Weeds, Seedlings and Plant ID


Spring and the renewal of growth in our garden beds and other plantings raises a lot of questions about gardening and landscaping techniques and philosophies. One of the key questions that always comes to my mind is – is that a weed or not? The answer to this question and the actions one may or may not take are another area where natural landscaping and traditional landscaping diverge greatly. In this post I want to describe just a few of the issues surrounding this divergence.

Traditional landscaping pretty much treats every plant that is not consciously planted by the owner as a weed. In a very real sense this makes maintenance much easier –“ did I put that there?;  No, well then, out with it!” I mention this as a contrast to a natural landscaping philosophy which could be summed up in this regard as “what is that plant and do I want it to be there?” It does not matter whether or not it was consciously planted or planned for. It’s strictly a forward looking question that allows for a landscape to evolve in sometimes unplanned ways.

There are good reasons for allowing for this serendipity if one’s goal is a natural landscape. Open spaces get filled in and no longer require mulch. Plants find new homes where they are more suited to the site specifics. Diversity increases. However, there are very real potential problems with this as well. We live in an age of weeds. By this I do not just mean relatively benign plants that are simply unwanted (remember the old adage – a weed is simply any plant where you “the decider”, decide it does not belong), but highly invasive, noxious weeds that can become serious long-term problems.  These plants need to be identified and removed as quickly as possible. Which raises the BIG issue of plant identification.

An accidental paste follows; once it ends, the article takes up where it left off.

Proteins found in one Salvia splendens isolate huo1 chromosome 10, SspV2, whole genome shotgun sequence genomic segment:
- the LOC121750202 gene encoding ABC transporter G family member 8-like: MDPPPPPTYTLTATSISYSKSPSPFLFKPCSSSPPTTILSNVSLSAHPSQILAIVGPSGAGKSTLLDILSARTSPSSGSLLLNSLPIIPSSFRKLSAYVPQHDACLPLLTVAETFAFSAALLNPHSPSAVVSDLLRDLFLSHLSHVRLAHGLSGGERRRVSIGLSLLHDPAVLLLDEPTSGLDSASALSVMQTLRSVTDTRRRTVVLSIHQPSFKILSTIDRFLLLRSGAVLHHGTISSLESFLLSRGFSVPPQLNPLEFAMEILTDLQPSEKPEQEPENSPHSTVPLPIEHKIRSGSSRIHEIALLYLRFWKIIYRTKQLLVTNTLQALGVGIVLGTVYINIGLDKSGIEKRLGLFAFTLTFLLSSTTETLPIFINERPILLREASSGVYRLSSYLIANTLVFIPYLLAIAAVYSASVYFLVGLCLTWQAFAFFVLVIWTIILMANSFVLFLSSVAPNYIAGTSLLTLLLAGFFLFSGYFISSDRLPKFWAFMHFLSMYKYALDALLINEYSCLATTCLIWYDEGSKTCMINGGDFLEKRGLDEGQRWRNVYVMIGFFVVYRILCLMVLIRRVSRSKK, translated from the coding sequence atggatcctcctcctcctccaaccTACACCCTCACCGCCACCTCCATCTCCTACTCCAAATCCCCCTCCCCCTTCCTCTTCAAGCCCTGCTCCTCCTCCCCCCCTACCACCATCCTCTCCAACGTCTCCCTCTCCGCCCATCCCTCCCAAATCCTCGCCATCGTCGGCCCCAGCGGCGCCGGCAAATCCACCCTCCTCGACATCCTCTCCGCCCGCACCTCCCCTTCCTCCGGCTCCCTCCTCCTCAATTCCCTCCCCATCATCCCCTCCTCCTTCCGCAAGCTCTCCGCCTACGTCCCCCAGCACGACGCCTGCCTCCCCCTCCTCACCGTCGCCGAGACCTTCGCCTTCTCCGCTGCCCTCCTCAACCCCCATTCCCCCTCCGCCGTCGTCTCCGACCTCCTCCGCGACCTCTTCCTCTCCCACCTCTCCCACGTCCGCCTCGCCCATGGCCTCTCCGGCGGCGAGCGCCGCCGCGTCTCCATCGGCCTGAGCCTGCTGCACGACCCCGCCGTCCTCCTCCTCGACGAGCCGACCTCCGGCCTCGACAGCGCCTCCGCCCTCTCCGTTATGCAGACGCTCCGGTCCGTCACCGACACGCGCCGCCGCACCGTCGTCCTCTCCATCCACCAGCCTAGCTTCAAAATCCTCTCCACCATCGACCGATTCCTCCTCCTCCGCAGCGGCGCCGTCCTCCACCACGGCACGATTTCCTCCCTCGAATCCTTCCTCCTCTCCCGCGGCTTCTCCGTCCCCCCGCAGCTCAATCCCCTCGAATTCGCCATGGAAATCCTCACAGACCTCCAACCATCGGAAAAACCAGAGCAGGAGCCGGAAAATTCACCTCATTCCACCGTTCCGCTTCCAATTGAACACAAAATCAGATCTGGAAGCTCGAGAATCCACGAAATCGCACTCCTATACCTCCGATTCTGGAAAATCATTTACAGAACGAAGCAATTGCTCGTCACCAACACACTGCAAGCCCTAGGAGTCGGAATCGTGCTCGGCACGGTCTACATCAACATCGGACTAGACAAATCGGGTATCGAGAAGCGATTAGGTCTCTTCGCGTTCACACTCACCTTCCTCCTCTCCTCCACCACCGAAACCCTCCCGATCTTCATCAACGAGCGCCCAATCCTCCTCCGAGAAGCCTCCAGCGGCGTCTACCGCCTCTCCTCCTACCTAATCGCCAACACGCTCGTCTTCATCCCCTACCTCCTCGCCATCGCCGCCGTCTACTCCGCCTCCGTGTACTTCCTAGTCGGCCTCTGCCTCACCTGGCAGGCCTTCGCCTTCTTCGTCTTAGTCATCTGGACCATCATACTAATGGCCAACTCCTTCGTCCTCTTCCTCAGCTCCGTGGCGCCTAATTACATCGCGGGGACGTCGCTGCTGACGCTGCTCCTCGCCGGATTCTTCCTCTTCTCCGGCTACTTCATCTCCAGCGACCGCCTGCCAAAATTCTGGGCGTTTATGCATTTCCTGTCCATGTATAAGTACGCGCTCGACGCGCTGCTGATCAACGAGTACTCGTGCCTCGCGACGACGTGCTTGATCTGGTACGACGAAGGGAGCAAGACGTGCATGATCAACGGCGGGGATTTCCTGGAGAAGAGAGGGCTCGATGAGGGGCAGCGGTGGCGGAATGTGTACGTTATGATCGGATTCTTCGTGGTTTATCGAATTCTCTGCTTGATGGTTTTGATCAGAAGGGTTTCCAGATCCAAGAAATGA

I believe that in order to “maintain” a natural landscape, one MUST be able to identify plants. No, not every plant (an exceptionally challenging proposition) but quite a few, and the more the better!  The plants that I believe are critical to ID are:

  •  Those that you have specifically planted. You want to be able to leave newly emerging and the volunteer seedlings. Note – you may not want to leave the volunteers in all cases, but in many cases it’s a good thing to do.
  • Noxious, invasive weeds. The earlier these are ID’s and removed the better!!!
  • A few of the most common native trees and shrubs and wildflowers  that grow in your area. Leaving these to grow on (where you decide it is a positive), is a fantastic way to allow a natural landscape to evolve.

Over time, with these ID’s in your skill-set you can move on to less critical plants – new volunteers that just “show-up” unexpectedly, undesirable weeds that may not rise to invasive status, but are nonetheless problematic for you. One way to learn these plants is to allow an unknown seedling to grow. Mature, flowering plants are much easier to identify. If it’s a “weed”, as long as you did not let it sow seed, you can remove the plant with little harm done.

I think that most individuals that desire a natural landscape have an inherent interest in identification and plant knowledge. Give it a try, it may not be as hard as you think and the rewards are many.

Leave a Reply

Your email address will not be published. Required fields are marked *

Back To Top